Toni Cade Bambara tells me more about being black through her quiet, proud, silly, tender, hip, acute, loving stories than any amount of literary polemicizing could hope to do. . .[S]he writes about love: a love for one's family, one's friends, one's race, one's neighborhood, and it is the sort of love that comes with maturity and inner peace.

    http://www.nytimes.com/1995/12/11/ny...-maker-56.html
    Last edited by AuntShecky; 02-17-2018 at 05:17 PM.

  3. #33
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    Anne Spencer 1882 - 1975

    Harlem Renaissance poet, activist, librarian, teacher, gardener.

    Youtube: Anne Spencer - African American Trailblazers -

    https://www.youtube.com/watch?v=RsEl92RCTwU

    Biography: Anne Spencer house and Garden Museum:

    http://www.annespencermuseum.com/biography.php

    Much of her poetry was deeply connected to her garden and she used her garden and the plants she grew there symbolically in many of her poems, among them, "Grapes, Still Life." Among her most influential works was "White Things", though it was not republished in her lifetime after its initial appearance in The Crisis. Nevertheless, its impact was such that Keith Clark, in Notable Black American Women, referred to it as "the quintessential 'protest' poem."[9] Still poetically active up to her death in 1975, Anne Spencer wrote one of her most evocative poems, titled for that same year, "1975."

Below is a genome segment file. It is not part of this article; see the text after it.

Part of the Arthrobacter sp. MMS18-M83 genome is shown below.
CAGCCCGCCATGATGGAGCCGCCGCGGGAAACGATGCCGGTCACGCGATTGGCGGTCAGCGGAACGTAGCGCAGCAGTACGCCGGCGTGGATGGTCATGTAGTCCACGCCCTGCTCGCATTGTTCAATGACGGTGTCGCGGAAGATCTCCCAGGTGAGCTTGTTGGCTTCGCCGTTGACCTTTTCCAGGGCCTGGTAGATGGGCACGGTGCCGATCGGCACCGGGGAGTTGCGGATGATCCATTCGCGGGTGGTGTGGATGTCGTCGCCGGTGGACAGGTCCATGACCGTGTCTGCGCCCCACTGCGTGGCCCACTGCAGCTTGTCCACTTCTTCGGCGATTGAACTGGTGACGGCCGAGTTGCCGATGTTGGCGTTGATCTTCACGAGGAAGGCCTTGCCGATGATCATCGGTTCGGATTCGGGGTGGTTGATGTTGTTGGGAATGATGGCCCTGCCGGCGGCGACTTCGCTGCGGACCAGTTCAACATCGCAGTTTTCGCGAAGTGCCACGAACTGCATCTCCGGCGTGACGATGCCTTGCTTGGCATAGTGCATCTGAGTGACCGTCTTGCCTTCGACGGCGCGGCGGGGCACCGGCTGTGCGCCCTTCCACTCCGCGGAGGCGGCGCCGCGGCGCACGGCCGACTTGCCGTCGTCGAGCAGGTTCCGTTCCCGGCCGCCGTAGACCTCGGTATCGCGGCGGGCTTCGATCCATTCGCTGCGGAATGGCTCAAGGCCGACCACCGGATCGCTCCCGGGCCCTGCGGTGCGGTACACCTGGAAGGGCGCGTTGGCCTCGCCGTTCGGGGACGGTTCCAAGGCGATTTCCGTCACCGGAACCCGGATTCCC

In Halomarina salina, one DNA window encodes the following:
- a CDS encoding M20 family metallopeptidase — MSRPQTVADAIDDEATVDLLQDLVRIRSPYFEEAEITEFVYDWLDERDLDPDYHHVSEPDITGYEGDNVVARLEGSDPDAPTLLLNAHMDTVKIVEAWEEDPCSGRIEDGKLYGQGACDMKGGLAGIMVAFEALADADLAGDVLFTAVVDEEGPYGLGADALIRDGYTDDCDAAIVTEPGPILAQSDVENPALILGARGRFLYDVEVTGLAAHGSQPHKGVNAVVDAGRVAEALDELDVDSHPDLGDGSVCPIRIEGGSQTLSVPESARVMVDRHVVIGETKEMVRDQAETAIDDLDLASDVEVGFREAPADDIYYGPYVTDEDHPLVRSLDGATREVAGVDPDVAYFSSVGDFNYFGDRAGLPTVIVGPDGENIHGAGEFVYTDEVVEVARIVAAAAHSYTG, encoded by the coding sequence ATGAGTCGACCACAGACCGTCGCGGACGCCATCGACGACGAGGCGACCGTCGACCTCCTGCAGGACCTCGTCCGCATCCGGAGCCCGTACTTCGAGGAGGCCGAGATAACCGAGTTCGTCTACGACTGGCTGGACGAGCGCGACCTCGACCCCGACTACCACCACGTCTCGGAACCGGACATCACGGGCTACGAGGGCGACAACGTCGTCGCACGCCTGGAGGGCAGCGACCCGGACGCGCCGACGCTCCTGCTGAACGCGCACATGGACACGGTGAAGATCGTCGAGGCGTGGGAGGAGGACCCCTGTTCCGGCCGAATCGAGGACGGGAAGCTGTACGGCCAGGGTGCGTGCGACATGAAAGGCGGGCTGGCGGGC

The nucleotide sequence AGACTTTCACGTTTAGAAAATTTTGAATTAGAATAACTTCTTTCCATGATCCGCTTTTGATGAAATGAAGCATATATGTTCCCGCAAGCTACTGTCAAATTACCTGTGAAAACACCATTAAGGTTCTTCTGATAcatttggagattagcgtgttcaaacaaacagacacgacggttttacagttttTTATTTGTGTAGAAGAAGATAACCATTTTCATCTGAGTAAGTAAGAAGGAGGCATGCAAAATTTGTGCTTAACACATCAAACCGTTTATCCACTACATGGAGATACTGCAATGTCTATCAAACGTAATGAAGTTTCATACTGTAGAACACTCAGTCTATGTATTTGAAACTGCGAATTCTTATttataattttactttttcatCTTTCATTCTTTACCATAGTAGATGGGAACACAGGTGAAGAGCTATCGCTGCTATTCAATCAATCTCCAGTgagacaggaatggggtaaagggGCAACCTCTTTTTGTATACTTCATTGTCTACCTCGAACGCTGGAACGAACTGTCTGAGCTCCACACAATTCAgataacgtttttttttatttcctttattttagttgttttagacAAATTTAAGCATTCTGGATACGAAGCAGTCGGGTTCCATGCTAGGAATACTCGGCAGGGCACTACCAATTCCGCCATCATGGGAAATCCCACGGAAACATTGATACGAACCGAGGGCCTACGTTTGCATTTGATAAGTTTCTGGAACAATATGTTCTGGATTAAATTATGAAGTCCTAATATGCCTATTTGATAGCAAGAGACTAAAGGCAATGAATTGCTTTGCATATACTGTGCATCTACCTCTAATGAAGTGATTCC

Article: "Seeking Anne Spencer Dec 10, 2017 By: Lesley Wheeler Volume 2, Cycle 4" -

    https://modernismmodernity.org/forum...g-anne-spencer

    The following Abstract is by Jenny Hyest from "Not Entirely Secular, Not Entirely Sacred: Woman, Modernism, and Religion" http://www.jstor.org/stable/10.2979/...n_tab_contents -

    Abstract:
    Although Anne Spencer has been regarded as one of the significant female poets of the Harlem Renaissance, less attention has been given to her role as an important innovator of American modernism. Spencer's modernist formal experiments enabled her to express and enact her feminist aspirations for modern women. Her poems, including “Before the Feast at Shushan,” “Letter to My Sister,” and “The Lemming: O Sweden!,” explore the psychodynamics of male dominance and female resistance, affirming literary modernism's liberatory potential for women in its ability to convey the affective experience of subordination and to disrupt older discursive structures rooted in masculinist ideology.
    Ta ! (short for tarradiddle),
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    Thank you very much, Tailor, for your post on Anne Spencer. In so many ways a lovely woman.

    I am deeply involved in preparing posts on Richard Wright and Zora Neale Hurston and hope to finish them soon. (That's not in any way intended to prevent other NitLetters from posting their findings/thoughts on those two authors. The more the merrier, to use a cliché.)

    I'm also halfway through writing a "spinoff" essay which will appear in a separate thread in this particular forum. The more I do research on this essay, the more material I discover. Many more names are appearing on my list, so it's a safe bet that this thread (unlike the Winter Olympics) will spill over past February 28!